As a teacher, how does having learned a second language affect your teaching of ELL’s? Similarly, how does it influence your perspective on the use of mother tongues in an ELL classroom? BGL’s Teacher Christal offers this personal account:
In 1958 my mother emigrated from Quito, Ecuador to Los Angeles, California. She told me that her teachers did not let her speak Spanish and she was forced to learn English by the sink-or-swim method. She remembered that in second grade she went to the bathroom in the classroom because she was scared to ask for permission in her native language. When I was born, my mother decided not to teach me Spanish because she thought it would confuse me hinder my English speaking skills.
Teacher Christal & her mom in Ecuador.
In 1996 at the age of sixteen I went back to Ecuador for about a year. I enrolled in a Spanish-speaking school. At the time I understood many Spanish words but was not able to speak it conversationally. I was not allowed to speak English in my classes. I remember being teased by other students and being embarrassed when I made mistakes learning the language. Although I did learn Spanish, it was a very stressful time in my academic career. This experience helped me to conclude that the learning of languages should be taught as authentically as possible with numerous opportunities for engagement with both academic and non-academic subject matter.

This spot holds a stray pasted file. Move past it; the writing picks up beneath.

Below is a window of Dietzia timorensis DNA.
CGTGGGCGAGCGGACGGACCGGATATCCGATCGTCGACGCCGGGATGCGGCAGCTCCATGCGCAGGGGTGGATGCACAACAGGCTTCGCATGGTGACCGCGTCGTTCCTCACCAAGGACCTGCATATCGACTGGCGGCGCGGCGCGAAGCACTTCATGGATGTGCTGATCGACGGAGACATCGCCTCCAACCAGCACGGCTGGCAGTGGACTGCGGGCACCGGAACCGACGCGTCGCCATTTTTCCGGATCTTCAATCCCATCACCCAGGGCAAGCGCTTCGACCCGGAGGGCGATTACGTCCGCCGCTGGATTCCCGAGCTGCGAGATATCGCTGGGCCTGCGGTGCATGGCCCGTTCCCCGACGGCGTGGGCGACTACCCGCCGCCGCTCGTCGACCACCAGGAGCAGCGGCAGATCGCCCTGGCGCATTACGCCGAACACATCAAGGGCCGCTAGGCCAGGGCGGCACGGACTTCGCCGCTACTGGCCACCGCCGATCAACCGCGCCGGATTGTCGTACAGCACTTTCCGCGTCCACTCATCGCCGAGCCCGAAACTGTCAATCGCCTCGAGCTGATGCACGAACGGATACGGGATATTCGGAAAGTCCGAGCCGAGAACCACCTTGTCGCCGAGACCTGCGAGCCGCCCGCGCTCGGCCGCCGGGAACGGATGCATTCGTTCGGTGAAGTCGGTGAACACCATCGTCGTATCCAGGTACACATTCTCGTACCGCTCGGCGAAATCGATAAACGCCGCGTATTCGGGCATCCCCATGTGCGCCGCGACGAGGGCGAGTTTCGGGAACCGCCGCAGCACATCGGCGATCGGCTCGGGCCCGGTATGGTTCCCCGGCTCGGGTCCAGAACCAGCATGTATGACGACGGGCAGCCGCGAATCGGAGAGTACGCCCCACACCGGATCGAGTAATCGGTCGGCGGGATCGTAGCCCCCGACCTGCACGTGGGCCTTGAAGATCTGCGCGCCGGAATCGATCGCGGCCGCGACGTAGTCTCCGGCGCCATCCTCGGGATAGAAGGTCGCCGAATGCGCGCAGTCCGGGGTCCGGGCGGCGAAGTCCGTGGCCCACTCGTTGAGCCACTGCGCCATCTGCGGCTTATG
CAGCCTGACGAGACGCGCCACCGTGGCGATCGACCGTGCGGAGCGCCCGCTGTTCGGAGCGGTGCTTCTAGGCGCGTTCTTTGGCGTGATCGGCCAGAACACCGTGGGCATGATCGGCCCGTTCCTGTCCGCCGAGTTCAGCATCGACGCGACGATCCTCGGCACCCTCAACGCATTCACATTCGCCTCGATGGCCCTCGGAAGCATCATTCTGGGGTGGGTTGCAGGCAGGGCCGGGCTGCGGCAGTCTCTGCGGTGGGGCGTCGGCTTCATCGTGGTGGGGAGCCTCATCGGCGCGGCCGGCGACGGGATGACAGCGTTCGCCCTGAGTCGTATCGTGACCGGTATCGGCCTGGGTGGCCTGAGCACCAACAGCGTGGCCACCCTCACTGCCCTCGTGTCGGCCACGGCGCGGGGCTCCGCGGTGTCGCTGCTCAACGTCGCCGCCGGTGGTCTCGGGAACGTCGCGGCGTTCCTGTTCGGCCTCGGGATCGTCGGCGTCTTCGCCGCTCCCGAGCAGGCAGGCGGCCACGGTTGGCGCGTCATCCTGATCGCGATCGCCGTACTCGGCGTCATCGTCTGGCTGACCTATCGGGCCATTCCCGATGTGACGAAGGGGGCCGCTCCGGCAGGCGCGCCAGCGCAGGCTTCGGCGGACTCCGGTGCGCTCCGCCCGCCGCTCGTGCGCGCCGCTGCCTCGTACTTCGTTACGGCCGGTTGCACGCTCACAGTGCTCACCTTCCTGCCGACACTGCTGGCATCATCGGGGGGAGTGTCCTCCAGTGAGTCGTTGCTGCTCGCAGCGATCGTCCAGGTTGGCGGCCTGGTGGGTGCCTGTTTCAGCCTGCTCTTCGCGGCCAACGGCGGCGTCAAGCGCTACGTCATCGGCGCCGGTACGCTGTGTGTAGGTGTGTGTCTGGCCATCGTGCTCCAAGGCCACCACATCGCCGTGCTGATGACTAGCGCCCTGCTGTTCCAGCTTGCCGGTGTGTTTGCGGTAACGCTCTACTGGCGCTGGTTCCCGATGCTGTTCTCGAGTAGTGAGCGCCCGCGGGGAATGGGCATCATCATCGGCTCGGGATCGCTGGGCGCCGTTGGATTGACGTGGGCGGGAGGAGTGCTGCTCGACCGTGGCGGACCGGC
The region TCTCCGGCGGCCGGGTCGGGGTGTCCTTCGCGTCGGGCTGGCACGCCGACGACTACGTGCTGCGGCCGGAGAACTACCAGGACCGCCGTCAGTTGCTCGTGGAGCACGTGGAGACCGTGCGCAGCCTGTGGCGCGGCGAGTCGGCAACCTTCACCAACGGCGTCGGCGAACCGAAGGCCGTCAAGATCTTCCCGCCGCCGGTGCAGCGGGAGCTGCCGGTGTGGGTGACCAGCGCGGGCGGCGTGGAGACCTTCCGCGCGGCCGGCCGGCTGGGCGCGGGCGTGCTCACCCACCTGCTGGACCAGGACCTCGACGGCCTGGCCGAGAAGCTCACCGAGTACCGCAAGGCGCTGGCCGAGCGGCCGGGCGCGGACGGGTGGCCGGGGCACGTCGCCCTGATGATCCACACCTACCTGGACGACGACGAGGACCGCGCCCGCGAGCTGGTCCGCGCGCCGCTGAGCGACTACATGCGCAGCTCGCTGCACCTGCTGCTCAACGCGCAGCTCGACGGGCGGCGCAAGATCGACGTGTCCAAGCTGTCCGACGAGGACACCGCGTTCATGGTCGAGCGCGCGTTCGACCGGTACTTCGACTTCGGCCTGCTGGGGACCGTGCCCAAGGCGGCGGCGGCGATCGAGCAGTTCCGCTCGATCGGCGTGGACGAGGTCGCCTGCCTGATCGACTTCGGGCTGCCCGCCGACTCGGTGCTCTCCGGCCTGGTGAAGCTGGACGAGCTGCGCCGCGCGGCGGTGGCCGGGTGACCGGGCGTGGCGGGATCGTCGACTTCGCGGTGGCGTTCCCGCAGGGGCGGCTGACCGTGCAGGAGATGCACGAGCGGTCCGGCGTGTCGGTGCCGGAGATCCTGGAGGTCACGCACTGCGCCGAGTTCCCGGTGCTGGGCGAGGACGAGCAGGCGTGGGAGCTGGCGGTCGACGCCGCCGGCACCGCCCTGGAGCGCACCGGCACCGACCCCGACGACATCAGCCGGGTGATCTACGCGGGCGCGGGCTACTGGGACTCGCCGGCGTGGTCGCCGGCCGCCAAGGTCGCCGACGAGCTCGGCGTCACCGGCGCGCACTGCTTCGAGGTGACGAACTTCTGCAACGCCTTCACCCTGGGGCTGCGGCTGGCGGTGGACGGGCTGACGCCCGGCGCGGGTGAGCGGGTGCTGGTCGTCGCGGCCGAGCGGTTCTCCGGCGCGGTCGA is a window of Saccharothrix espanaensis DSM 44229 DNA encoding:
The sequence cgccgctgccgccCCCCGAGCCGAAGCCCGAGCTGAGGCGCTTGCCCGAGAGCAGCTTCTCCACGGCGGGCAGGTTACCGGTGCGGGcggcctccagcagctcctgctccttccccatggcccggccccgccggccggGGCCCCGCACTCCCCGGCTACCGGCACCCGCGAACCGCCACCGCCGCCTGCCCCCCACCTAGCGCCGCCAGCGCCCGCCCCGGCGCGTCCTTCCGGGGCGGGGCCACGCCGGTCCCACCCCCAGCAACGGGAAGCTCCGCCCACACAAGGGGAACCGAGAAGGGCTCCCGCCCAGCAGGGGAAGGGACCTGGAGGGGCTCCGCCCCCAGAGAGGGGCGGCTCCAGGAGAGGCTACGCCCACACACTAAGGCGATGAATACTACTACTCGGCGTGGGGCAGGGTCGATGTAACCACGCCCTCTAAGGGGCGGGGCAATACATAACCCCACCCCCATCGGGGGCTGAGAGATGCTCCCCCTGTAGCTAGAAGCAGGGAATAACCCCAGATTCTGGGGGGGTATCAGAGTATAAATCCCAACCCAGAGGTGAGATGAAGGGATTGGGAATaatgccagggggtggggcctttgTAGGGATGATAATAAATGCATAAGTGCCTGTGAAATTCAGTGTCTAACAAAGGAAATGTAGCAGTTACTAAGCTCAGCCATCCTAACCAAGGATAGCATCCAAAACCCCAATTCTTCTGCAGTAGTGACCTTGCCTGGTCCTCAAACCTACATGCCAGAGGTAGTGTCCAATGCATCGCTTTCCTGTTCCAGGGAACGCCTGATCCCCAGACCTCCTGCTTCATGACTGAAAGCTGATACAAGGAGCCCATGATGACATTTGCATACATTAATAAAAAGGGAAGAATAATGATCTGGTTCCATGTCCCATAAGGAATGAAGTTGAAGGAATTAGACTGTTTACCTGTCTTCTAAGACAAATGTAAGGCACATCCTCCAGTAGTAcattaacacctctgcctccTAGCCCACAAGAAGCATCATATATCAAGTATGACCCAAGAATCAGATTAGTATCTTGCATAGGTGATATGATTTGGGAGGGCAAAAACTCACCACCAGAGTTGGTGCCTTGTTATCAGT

While I attended the University of California at Santa Barbara I decided to become an educator. I tutored English Language Learners from the Santa Barbara community. I then received my Master’s Degree in Education from the University of California at Los Angeles. UCLA’s teacher education program focused on helping students in lower income areas of Los Angeles. Many of the lower income schools with which UCLA worked had predominately English Language Learners. UCSB and UCLA gave me tools to create a classroom that allowed students to learn the English language in a meaningful way. I began teaching in Pico Union in 2003 and I have helped teach over 500 English Language Learners.
In 2009 I started teaching English Language Learners from Tsia Hsing School, in Taipei, Taiwan. I learned that I could help English Language Learners learn English even if I was not physically in the room with them. The technology we use allows all participants to feel that we are sharing the same space even though we are 6,000 miles apart. I am still able to foster authentic experiences for English Language Learners using an original curriculum and inventive experiences like international student collaborations and 4G Field Trips. I went to Taipei in 2010 and I loved being able to meet the students in person, but I continue to feel that personal connection with them even from a distance.
It is clear to me that learning a new language broadens your mind and enhances the possibilities of your future. Through all my experiences I have learned that English Language Learners learn the best when you embrace their native tongue and they feel comfortable making mistakes in the classroom. I hope that any student that walks into my classroom – virtual or otherwise – knows that their native language is respected and embraced in my class.